Acute pancreatitis (AP) is a common disease that may involve pancreas and peripancreatic tissues with a prevalence of up to 50 per 100,000 individuals for year (1,2). The main causes of this inflammatory process are represented by biliary lithiasis and alcoholism (3). Diagnosis of AP is clinically suspected on the elevated serum amylase or lipase level associated especially with epigastric pain (1,4,5).
The revised Atlanta classification
AP can be morphologically distinguished in two main types: interstitial edematous pancreatitis (IEP) and necrotizing pancreatitis (NEP). This classification is very important because the presence of necrosis is directly related to local or systemic complications, hospital stays and death (7).
Acute NEP can be further stratified into three subcategories: combined pancreatic and peripancreatic necrosis (nearly 75%), peripancreatic necrosis only (nearly 20%), and pancreatic necrosis only (less than 5%) (1,8-10).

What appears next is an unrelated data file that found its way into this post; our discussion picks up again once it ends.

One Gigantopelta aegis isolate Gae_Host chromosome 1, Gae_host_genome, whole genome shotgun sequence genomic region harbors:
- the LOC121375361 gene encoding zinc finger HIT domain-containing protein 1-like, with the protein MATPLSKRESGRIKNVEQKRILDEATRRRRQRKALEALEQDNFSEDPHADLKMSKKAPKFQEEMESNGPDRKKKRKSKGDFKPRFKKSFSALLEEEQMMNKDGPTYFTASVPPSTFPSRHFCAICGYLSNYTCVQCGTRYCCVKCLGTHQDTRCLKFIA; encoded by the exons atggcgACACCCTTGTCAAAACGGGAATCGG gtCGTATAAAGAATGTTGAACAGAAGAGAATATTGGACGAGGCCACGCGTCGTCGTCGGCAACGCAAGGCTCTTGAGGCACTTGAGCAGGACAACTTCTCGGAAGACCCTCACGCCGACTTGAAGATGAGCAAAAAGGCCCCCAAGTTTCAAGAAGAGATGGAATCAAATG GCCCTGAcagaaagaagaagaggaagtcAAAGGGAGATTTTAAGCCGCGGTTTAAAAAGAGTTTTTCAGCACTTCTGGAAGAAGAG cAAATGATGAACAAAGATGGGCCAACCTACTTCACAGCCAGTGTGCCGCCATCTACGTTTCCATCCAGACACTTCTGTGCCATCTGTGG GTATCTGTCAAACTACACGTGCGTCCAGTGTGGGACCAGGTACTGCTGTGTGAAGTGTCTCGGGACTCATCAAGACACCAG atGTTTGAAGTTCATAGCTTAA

IEP represents the most common clinical presentation and usually resolves in a few days. NEP is seen in about 5–10% of patients and its clinical management and therapy is more complex (7).
Both IEP and NEP might have local complications that we can consider in an early stage of disease if they happen within the first 4 weeks after the onset or later so after the first 4 weeks (9).
For IEP the acute complications are represented by acute pancreatic fluid collections (APFC) that can be single or multiple with homogeneous sterile content. If they do not resolve in a few weeks, they become pancreatic pseudocysts that are similar to APFC, but they show a wall of fibrous tissue (7).
For NEP within first 4 weeks we may discover acute necrotic collections (ANCs) that present irregular content of necrotic fatty tissue with pancreatic or extra-pancreatic debris (7).
After 4 weeks, ANCs could evolve into walled-off necrosis (WON) with enhancing inflammatory wall and can be sterile or infected (7). Respect to 1992, the revised Atlanta classification of 2012 divides patients into 3 categories based on severity: mild (no organ failure, no local or systemic complications), moderately severe (organ failure that resolves within 48 h and/or local or systemic complications without persistent organ failure), severe with persistent organ failure (>48 h) (9). The new category assessed in 2012 is therefore moderately severe AP (9,11).
Ultrasonography (US) imaging